As you know, we had listed our house with a major regional firm here in West Hartford for over 5 months. Despite numerous showings and supposedly terrific feedback on what a great home we had, we were unable to get the house sold. When I came to you to discuss our situation, we were worn down by the countless showings (we have a two and four year old) and the disruption to our lives. With your guidance on selling process and how to position the house for sale (including the terrific staging report you had prepared for us), we had a bid in the first week of your listing agreement and we closed the sale exactly 30 days after your representation began. I fully believe that your analytic approach to real estate is substantially different from all of the other agents I interviewed to sell our house. I am 100% confident this was the major factor for why we had such a successful outcome in what was an otherwise very difficult market. Please know that both Stacy and I will forever be grateful for your work in helping us move on with our lives and enjoy our wonderful new home.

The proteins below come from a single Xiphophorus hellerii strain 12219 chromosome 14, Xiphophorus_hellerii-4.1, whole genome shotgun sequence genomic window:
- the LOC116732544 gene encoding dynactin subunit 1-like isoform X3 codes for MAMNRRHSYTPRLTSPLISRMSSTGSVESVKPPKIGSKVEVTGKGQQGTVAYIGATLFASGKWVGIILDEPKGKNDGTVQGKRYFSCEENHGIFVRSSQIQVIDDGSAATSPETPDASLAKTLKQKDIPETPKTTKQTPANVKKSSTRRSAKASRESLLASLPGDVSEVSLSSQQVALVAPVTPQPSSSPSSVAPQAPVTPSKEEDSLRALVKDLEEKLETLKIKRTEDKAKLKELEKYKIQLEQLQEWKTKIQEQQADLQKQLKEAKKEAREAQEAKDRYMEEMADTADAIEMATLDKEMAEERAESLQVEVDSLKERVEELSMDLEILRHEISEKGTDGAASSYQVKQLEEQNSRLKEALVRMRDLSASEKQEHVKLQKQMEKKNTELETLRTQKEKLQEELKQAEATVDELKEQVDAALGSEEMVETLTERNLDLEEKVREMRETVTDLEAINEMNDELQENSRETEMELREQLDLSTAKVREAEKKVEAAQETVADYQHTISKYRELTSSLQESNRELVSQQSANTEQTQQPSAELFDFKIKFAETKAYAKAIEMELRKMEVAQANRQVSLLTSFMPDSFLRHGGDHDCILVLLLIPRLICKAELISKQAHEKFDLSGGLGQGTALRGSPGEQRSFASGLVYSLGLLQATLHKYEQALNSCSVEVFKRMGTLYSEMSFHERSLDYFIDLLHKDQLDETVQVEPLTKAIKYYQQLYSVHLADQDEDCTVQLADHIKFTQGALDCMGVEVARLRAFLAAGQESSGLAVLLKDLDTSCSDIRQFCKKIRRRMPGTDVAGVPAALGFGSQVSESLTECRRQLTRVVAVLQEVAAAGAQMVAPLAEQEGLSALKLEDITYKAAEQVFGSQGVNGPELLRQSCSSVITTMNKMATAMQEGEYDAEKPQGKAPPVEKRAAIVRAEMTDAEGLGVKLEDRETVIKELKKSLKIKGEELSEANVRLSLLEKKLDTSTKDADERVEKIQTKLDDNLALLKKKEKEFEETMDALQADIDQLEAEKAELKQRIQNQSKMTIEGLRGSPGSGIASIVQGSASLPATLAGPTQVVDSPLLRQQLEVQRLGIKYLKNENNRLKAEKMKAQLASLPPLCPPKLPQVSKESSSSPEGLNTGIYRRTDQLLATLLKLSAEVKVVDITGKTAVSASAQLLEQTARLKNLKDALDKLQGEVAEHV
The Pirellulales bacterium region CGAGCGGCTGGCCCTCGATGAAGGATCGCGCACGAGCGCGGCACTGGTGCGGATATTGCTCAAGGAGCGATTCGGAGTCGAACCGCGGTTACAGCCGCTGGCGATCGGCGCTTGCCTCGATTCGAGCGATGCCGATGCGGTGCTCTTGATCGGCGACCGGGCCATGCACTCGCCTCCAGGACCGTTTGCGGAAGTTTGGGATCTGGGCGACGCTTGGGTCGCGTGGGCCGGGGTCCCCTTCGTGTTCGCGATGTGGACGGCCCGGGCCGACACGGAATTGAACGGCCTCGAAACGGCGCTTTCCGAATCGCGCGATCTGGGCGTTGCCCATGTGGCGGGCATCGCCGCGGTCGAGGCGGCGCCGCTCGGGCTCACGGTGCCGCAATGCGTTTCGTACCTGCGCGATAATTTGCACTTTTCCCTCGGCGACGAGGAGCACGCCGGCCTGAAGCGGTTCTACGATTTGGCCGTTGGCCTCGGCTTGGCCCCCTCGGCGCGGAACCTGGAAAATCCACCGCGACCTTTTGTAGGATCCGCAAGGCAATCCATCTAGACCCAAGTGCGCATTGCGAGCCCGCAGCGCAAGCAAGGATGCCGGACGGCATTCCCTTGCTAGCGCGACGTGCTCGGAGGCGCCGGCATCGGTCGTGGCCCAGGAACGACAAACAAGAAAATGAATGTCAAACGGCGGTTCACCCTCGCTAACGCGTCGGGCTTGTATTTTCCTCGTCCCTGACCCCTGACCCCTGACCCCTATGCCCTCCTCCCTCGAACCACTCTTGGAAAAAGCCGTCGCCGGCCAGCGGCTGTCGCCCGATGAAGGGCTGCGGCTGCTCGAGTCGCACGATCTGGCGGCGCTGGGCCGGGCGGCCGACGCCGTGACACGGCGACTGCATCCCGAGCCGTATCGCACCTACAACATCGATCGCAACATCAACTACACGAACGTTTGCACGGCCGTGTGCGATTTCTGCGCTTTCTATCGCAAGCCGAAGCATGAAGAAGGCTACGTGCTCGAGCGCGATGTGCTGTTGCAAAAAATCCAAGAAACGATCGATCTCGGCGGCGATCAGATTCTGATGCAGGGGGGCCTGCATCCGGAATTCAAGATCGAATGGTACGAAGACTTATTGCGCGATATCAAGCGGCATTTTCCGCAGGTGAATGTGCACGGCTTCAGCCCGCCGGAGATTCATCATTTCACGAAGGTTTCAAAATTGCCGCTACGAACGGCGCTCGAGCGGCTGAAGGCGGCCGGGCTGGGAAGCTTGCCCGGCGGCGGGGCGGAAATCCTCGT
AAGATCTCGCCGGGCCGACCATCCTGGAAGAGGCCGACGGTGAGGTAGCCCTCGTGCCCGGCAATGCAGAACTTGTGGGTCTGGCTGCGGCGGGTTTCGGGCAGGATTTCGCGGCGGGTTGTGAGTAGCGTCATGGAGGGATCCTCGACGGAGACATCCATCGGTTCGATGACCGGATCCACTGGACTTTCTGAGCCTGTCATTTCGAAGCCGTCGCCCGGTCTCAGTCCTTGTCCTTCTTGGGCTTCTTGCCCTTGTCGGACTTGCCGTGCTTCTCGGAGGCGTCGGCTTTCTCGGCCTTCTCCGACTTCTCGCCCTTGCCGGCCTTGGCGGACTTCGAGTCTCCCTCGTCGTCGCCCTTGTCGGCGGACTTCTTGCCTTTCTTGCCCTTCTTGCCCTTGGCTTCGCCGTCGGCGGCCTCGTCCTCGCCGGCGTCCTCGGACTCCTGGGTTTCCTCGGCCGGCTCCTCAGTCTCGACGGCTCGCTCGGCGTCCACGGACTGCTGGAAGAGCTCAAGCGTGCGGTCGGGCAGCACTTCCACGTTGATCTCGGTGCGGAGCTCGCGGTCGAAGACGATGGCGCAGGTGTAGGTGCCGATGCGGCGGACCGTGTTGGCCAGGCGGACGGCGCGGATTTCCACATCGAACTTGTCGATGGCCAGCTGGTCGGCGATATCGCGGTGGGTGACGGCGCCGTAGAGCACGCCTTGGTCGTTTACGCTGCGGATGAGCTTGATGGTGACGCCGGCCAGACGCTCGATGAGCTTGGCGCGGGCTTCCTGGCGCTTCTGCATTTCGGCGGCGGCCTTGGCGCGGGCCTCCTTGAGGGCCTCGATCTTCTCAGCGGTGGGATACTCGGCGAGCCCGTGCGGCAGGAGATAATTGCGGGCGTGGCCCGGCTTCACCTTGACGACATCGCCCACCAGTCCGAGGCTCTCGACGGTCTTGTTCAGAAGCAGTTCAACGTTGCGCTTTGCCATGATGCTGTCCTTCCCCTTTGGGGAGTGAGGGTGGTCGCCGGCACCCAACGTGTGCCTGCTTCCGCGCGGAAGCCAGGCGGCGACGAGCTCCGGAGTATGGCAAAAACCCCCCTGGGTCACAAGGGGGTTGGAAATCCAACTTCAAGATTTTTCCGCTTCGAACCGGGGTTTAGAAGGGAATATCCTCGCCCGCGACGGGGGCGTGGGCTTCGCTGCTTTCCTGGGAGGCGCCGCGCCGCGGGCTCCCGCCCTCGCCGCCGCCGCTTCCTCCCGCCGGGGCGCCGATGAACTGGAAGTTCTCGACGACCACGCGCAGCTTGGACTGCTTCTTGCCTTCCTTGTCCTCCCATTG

Please feel free to share this note on with potential clients and don’t hesitate to offer me up as a reference should the need arise.


Hope the summer is going well and please do stay in touch.

Best regards,


Lenny Mazlish

17 Chestnut Hill

West Hartford, CT 06107

Buying For Resale

By VALERIE FINHOLM | Special to The Courant | April 12, 2009

When Joseph Grabicki and his wife started looking for a house, they had a list of what they wanted. One of the most important things: How easy would it be to resell?